DETROIT – Nearly half of Michigan leaders expect state economic growth to decrease or worsen over the next year, according to a quarterly survey of business leaders, a sharp increase over the previous survey.
Of those surveyed during the third quarter of the year ending September 30, about 48.8 percent said the state economy would remain about the same over the next six to 12 month and 46.5 percent said the economy is likely to take a turn for the worse. The remaining 4.6 percent said the economy is likely to improve over that period.
This was compared to 61.5 percent of those polled during the second quarter expecting the economy to remain the same over the next six to 12 months and only 33.3 percent expecting the economy to worsen, with about 5.1 percent expecting an improvement in the economy.
A similar shift among the opinions of Michigan business leaders was recorded during the third quarter for the national economy over the next six to 12 months as compared to during the second quarter.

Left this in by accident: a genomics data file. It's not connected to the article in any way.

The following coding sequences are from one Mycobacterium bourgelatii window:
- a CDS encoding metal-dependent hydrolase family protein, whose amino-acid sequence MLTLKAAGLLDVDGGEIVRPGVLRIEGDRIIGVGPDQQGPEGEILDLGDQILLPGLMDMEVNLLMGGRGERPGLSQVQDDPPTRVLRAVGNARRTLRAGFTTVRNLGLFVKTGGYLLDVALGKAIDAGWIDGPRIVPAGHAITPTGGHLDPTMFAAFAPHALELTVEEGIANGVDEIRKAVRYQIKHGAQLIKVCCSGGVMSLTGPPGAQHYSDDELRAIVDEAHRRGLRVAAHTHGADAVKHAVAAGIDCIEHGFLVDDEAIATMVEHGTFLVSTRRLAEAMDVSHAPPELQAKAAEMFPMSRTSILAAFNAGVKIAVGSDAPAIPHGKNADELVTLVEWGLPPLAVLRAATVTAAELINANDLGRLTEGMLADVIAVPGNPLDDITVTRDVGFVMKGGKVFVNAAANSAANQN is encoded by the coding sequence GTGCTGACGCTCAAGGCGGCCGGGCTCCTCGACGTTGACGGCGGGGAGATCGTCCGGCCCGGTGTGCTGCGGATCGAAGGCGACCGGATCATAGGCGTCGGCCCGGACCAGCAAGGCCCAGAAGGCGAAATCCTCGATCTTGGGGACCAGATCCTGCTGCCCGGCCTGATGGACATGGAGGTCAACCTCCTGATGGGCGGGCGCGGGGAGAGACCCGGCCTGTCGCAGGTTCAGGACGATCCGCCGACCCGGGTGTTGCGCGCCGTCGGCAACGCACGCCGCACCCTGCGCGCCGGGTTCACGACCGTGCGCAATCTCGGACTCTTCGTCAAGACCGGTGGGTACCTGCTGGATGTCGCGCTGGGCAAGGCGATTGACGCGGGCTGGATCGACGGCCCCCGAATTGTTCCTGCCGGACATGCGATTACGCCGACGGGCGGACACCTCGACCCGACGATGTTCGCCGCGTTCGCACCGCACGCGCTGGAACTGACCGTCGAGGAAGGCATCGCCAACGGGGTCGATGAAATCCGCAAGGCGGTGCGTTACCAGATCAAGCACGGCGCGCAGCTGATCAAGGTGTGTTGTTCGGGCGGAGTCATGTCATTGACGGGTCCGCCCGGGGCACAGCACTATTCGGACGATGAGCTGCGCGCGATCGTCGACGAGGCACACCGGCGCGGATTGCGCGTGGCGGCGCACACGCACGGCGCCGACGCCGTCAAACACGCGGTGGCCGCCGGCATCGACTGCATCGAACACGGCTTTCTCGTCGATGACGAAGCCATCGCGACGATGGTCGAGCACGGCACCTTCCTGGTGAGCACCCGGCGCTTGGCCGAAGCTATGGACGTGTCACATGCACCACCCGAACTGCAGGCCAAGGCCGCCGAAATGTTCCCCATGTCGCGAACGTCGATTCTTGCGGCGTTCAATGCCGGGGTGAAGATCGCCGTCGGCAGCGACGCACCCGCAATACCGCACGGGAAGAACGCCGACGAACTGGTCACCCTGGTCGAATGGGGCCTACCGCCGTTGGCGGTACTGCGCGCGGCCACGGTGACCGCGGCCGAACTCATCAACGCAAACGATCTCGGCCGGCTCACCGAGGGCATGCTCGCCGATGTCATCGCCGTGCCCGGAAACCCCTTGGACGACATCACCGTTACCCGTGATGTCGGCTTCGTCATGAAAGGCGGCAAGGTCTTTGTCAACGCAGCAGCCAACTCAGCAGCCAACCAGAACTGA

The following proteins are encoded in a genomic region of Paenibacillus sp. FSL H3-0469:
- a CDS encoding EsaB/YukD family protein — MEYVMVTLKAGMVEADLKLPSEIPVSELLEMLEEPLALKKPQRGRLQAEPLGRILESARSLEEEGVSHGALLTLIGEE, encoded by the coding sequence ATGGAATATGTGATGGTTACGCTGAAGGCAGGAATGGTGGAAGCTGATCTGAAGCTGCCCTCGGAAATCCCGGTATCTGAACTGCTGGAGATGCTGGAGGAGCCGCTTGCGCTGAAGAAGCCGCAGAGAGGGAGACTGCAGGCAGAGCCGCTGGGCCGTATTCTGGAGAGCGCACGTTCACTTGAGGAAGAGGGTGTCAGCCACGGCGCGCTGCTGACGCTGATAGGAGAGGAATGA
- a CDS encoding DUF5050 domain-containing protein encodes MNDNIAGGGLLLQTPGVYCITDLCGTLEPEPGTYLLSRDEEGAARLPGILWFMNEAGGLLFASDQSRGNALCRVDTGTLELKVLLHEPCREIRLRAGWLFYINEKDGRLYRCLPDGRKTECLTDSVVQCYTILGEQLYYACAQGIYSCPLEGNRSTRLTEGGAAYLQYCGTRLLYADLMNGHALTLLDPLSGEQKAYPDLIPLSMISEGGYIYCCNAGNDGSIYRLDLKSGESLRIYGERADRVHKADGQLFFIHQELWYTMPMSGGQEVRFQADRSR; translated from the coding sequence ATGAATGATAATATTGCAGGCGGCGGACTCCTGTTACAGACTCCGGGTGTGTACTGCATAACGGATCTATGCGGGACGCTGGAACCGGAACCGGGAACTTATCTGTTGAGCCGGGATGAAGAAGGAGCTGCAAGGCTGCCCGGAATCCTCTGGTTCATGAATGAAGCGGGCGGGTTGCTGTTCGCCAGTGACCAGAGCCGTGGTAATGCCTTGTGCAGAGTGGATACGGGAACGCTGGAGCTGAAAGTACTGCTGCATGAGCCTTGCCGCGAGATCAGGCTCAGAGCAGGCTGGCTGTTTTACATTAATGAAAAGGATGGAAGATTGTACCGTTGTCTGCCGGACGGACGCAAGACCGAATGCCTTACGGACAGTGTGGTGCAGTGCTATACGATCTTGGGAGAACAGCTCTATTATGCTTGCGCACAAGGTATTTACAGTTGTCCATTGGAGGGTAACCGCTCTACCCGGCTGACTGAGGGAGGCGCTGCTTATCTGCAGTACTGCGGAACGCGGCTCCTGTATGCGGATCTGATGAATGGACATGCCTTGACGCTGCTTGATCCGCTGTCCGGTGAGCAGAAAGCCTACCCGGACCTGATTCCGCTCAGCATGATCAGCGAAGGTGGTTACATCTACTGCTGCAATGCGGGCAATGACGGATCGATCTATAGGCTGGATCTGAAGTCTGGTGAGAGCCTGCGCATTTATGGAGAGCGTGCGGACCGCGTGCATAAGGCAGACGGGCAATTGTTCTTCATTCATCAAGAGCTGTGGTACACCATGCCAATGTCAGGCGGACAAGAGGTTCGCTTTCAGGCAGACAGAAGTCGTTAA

For the national economy, 58.1 percent of those polled believed the national economy would remain about the same over the coming year, while 37.2 percent expected a decline and 4.6 percent expecting an improvement in the economy. This was compared to 64.1 percent during the second quarter expecting the economy to remain about the same, 25.6 percent expecting a downturn and 10.2 percent expecting an improved national economy.
As to capital investment over the next six to 12 months, 60.4 percent expected to make about the same level of investments, 27.9 percent expected to increase theirs and 11.6 percent expected lower investment levels.
For employment, 60.4 expected their employment levels to remain about the same, 25.5 percent expected more hiring and 13.9 percent expected there to be less employment during the next year.
“Michigan business leaders are a little less enthusiastic about their own future investment during the next six to 12 months. While most are not yet anticipating any reduction in their employment levels, fewer job providers are coming down on the side of growth,” BLM president Doug Rothwell said in a statement. “Is it time to worry? Not yet, but we need to have some critical conversations about what lies ahead.”
This story was published by Gongwer News Service.